Professor James Woudhuysen
3 minute read
By Professor James Woudhuysen
Posted in Customer Engagement
Artificial Intelligence (AI) is set to improve the way contact centre employees relate to their work
INFORMATION TECHNOLOGY ALWAYS HAS A HUMAN DIMENSION. Right now, biometrics and wearable technology are on the rise in the workplace. But another side to the human story of technology is too often neglected. A 2018 worldwide survey by Opinium LLP and Verint reveals that fully 62 percent of employees agree that technology is already making it easier for them to work flexibly--from home, for example, or in terms of hours. Indeed, an even higher proportion, 67 percent, expect workplaces to be still more flexible as technology improves.
Importantly, too, algorithms are spreading in Human Resources departments--especially around staff recruitment. Indeed, "My boss is an algorithm" is already a popular meme. How, though, can AI be deployed so that the "algorithmic management" of tomorrow marks a genuine advance on the early 20th century's "scientific management" developed by Frederick Winslow Taylor (1856-1915)?
Artificial Intelligence will help contact centre workers with the knottier kinds of customer issues
The measurement of today's contact centres is so extensive, it would bring a smile to the stern New England engineer's face. Yet that may not be the whole way forward. After all, customer service in contact centres doesn't in any way compare with the working of a pig iron in Fred Taylor's day, or the assembling of a car in Henry Ford's. In the contact centre, agents deal with customers, and average call handling times, for instance, represent only a very rough tool with which to track efficiency, let alone effectiveness.
Technology will certainly go on measuring contact centres. But AI will also help manage them much more. In particular, it will help ensure that contact centres, at least, aren't drawn into what Gallup, in 2016, identified as "The Worldwide Employee Engagement Crisis." Gallup says that employee engagement at work hasn't budged in years--and that measuring engagement isn't enough to achieve it.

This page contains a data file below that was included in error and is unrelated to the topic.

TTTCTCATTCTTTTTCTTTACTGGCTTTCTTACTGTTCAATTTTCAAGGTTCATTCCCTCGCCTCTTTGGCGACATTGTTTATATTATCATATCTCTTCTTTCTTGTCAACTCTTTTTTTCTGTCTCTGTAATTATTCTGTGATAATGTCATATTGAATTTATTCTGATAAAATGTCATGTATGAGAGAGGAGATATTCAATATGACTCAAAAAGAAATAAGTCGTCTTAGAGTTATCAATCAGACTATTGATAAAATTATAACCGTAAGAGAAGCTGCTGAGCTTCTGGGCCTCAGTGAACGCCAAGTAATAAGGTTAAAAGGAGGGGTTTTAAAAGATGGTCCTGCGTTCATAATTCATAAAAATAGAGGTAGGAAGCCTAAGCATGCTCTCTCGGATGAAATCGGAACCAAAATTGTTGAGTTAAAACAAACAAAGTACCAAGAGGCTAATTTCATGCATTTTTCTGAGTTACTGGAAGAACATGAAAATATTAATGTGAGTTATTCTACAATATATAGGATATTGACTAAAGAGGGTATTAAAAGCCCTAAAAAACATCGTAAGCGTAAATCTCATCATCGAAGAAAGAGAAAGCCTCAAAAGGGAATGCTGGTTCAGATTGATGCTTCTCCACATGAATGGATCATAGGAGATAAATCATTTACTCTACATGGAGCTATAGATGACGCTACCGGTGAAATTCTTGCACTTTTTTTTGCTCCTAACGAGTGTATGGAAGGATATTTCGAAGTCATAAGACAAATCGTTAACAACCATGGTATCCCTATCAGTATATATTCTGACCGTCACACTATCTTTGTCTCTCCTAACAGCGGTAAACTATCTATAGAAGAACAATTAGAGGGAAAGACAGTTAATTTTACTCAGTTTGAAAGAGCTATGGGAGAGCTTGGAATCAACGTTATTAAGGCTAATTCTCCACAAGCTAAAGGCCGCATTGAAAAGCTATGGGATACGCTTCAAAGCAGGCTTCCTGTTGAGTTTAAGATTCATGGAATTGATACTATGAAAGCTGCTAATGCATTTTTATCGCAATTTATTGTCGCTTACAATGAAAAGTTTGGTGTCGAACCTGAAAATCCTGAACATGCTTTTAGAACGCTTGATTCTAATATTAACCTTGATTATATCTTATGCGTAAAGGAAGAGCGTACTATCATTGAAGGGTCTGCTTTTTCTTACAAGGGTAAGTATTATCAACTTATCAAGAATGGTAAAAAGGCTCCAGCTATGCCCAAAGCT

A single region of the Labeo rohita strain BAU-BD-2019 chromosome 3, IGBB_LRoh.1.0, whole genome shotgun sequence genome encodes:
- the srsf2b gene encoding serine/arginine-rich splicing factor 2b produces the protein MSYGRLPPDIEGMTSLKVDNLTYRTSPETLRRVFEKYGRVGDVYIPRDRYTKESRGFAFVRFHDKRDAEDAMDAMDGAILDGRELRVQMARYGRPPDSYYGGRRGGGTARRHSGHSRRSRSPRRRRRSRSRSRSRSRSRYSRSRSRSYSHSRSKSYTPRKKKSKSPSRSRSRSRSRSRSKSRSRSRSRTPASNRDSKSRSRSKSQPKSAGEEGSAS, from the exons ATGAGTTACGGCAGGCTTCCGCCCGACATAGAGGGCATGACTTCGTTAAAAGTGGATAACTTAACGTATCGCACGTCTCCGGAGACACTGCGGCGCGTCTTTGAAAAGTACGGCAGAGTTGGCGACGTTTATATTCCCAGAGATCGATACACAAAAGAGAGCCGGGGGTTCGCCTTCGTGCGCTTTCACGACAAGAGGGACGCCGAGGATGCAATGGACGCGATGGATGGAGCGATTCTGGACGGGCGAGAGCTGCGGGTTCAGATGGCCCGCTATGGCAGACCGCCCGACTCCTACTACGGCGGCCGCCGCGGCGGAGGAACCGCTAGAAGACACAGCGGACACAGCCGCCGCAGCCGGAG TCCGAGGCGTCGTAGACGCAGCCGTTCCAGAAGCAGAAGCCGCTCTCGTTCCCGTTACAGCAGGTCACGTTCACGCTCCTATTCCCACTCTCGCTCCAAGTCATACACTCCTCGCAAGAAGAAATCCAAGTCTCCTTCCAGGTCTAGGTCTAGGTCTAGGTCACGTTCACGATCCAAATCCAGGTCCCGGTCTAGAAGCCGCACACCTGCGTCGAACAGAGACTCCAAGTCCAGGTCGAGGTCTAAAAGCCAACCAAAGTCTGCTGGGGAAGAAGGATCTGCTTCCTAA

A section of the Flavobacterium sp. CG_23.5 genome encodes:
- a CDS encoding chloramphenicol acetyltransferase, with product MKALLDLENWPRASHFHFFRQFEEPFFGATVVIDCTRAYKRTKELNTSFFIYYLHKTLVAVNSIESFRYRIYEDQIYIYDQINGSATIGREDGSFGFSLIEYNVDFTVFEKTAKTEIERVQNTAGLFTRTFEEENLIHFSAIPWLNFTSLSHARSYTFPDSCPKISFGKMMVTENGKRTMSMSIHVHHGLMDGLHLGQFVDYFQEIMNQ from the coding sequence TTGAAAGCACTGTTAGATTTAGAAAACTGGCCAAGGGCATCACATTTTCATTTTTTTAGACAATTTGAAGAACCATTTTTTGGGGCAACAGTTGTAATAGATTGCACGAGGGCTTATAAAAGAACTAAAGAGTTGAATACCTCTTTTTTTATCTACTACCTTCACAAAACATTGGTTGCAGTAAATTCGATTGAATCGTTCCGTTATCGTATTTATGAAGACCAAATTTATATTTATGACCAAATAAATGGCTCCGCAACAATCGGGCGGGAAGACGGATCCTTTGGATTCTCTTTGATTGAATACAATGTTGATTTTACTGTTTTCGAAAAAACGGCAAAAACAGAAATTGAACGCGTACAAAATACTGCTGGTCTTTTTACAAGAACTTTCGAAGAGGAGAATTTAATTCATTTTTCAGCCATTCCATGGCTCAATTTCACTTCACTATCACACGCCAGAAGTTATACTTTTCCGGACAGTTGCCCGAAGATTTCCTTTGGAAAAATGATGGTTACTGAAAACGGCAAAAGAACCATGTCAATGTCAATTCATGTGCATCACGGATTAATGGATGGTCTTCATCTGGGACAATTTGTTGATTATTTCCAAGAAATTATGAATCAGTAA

From Desktop & Process Analytics and Speech Analytics through to Performance Management, contact centres will certainly continue to generate a lot of data. But by 2030 organisations can and should hope that AI will make them still more responsive to and engaged with customers than they are today. For example, tools such as Knowledge Management and chat bots are already helping customers self-serve when they have simple, straightforward enquiries.
Result: aided by AI, contact centre managers and workers will spend more time on tricky but involving issues of judgement than they will worrying about yet another quantitative Key Performance Indicator.
In 2018, Opinium LLP and Verint find about 40 percent of customers worldwide agree that they are less trusting of brands and organisations than they were in 2017--and only 18 percent actively dissent from that view. Moreover, while two thirds of respondents say they're more likely to switch to providers giving better service, an unmistakable 49 percent say they're more likely to switch to organisations for ethical reasons.
Trust, ethics: these are qualitative, human questions, around which customers want human judgements. Of course, efficiency and measurement will have their place. By 2030, though, contact centres won't all be about handling calls in finite amounts of time--and they won't all be about measuring every minute of an agent's time, either.
Artificial Intelligence will supply contact centre workers with vital insights--but those workers will still have the last word
Thankfully, technology already helps give staff the kinds of information that can motivate them to engage with their work and the human customers that are central to it. Workforce Management tools forecast daily and long-term workload schedules so as to help employees improve work-life balance, plan their holidays, and--given each employee's personal skills--make the best use of those.
Robotic Process Automation automates and reduces errors around tedious and repetitive tasks, so staff can turn to other, more rewarding tasks. Knowledge Management tools help agents resolve the customer's issue on his or her first contact--giving the satisfaction of a job well done. Last, Case and Quality Management tools guide employees through service processes, and evaluate customer interactions over all channels on a single screen.
It's when humans and AI work together that they'll unearth insights which can valuably be acted upon. In this sense, Artificial Intelligence at tomorrow's contact centre will aid automation, but will be far from autonomous.
Human operators will call the shots more than ever--acting upon the very best intelligence that technology can generate. And as a result, levels of staff engagement are likely to rise.
A very interesting read.
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